I described the Easter processions in Spanish-speaking countries. Peter Orne's account of a New England celebration is different: On this Easter morning, in the tiny peninsular town of Cushing, Maine, alarm clocks began ringing around 4:30 and 5:00 a.m., and by 6:00 a.m. sharp about 75 parishioners had gathered in a frost-covered hayfield across the street from Fales Store, edge of the St. George River, at 30 degrees F. for Sunrise
Service. Or, as Pastor Betty Bilodeau put it, "SunROSE Service," because the great orb was already a couple of inches above the stand of trees up the rise to our left.
Toes gradually began to freeze as we answered the Call to Worship -- "He is risen indeed... Alleluia!" -- as Pastor Betty played "He Lives" and "The Strife Is O'er" bare-fingered on her small accordion. Heads bowed as we spoke the Lord's Prayer together, and I noticed that the woman to my left was bare-legged, wearing a skirt and simple dress shoes. "You must be cold," I whispered. She just smiled.
The service ended at 6:30, and we drove in trucks and cars a quarter mile to Broad Cove Church for an enormous breakfast. Folks across the river from Friendship had also arrived, and there were a few unfamiliar faces, but all were happy with the efforts of the half-dozen breakfast crew who began arriving at 4:00 a.m. to warm up the griddle, mix pancake batter and crack eggs. Friends sought out friends, and chatter switched to local news, current projects and memories. One woman is digging up history on the church, which was built in the 1850s, and another said she'd return for the main service at 10:00 a.m. Betty walked round and greeted all, and at 7:30 we were cleared out to start the day.
I'm not a believer, per se, but I do believe in local community and bearing witness as basic to human psychological health. Speaking somewhat to your point, the Sunrise Service was a completely unmediated (except through air, and water moisture from the river) and uninterrupted experience. The only evidence of technology at hand was Betty's accordion and the words photocopied onto small programs. The view was downriver, across the frosty field to open water. The story was ancient -- about a centurion reporting that a body had gone missing from a cave. And a mass of local people showed up, didn't say a peep, and undoubtedly some of their forebears had stood together in this way 100 years ago.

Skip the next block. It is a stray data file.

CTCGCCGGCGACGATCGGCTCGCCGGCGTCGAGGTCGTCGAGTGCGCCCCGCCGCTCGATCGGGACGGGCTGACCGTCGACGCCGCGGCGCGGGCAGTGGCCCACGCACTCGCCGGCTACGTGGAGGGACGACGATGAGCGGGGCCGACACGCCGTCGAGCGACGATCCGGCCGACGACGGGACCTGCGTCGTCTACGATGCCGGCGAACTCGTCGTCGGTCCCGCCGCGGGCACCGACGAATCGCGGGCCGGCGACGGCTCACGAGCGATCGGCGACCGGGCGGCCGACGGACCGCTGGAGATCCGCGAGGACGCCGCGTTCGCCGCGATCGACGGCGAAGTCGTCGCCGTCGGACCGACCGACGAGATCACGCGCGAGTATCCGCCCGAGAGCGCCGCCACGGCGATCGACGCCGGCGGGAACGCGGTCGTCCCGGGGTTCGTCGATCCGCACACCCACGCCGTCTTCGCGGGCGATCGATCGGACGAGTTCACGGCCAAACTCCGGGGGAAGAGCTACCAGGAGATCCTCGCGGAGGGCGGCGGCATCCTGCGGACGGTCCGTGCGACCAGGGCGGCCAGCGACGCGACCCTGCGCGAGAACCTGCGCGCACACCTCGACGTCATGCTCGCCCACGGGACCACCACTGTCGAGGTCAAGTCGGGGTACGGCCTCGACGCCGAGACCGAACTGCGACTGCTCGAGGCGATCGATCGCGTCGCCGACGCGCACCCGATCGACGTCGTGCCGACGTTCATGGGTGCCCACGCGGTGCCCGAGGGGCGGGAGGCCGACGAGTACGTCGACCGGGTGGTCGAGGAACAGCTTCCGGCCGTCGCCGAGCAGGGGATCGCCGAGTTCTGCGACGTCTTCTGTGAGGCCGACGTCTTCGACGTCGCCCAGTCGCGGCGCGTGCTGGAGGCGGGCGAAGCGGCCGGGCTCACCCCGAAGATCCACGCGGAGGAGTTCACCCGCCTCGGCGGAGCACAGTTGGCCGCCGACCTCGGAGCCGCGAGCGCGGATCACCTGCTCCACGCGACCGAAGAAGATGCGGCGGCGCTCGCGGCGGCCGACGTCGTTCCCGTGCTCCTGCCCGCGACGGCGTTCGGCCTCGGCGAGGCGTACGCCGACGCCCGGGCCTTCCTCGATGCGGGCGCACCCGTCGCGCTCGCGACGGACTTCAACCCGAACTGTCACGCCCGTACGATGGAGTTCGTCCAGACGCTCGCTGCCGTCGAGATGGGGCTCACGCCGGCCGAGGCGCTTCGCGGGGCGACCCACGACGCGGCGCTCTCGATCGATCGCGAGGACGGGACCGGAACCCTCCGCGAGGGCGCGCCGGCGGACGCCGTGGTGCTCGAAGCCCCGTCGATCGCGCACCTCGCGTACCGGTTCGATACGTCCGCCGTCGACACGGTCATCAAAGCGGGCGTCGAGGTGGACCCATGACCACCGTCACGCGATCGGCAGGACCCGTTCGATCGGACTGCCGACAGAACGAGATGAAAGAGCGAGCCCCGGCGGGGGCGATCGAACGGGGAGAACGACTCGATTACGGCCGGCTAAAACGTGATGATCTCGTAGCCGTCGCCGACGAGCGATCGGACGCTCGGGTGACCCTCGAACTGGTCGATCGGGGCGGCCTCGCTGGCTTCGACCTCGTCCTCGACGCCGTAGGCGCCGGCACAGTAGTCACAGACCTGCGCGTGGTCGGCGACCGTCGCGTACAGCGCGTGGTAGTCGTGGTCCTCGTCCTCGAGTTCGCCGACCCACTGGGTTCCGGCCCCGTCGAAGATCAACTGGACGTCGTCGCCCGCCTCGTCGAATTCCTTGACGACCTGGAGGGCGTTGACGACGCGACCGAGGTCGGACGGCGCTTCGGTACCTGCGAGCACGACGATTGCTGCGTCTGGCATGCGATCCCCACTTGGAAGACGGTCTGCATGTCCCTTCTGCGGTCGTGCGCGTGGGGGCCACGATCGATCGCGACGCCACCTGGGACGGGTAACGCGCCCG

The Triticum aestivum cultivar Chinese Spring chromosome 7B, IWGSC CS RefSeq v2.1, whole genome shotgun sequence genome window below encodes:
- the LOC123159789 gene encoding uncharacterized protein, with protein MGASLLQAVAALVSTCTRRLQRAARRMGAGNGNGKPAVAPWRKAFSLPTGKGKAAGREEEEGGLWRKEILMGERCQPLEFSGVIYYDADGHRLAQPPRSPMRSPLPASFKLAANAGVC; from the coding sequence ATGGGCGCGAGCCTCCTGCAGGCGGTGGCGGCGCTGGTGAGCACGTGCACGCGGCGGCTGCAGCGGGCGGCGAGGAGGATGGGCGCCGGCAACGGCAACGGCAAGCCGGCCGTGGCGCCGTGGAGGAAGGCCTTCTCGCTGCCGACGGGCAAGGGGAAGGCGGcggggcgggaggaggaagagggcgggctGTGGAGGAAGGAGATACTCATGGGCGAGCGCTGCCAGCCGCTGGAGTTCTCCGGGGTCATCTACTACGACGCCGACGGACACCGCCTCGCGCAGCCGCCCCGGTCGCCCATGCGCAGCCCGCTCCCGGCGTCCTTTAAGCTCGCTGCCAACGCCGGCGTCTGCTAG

With a broadening range of mediated experiences and technological devices to "provide" the experience of engagement for the individual, for whatever purpose, and with rising personal incomes subverting the need for strangers to want to create meaning with other strangers, Westerners march steadily toward technopolic self-isolation. The value structure for a generation to come will be how images on screens and all other forms of mediated experience make them feel (good/bad, cool/uncool). As the technologically advancing world becomes ever more real and exciting, imagination and the telling of stories in a field at dawn will have no more use, and the capacity to do so will be forgotten.
RH: We started out with Easter close to the Equator. Perhaps Cameron Sawyer will complete the series with an account of Russian Easter.
Cameron Sawyer writes from Moscow: I described Russian Easter, that greatest of all holidays in Russia, in an earlier post which is still on the WAIS web site: http://wais.stanford.edu/WAIS/SeasonalMessages/seasonal_stpatsdaycounterreform31502.html
The invitation stands!
Peter Orne writes: Easter is alive and well in Africa, including the chocolate eggs. “On Easter, more Anglicans will attend church in Kenya, Nigeria, South Africa, Tanzania and Uganda - each - than Anglicans and Episcopalians together will attend services in Britain, Canada and the U.S. combined. More Roman Catholics will celebrate Easter Mass in the Philippines than in any European country. The largest church in the world is in South Korea. And more Christians will probably attend Easter services in China than in all of Europe together.”
Where Faith Thrives by Nicholas D. Kristof
Ete Crossing, Zimbabwe So with Easter approaching, here I am in the heart of Christendom.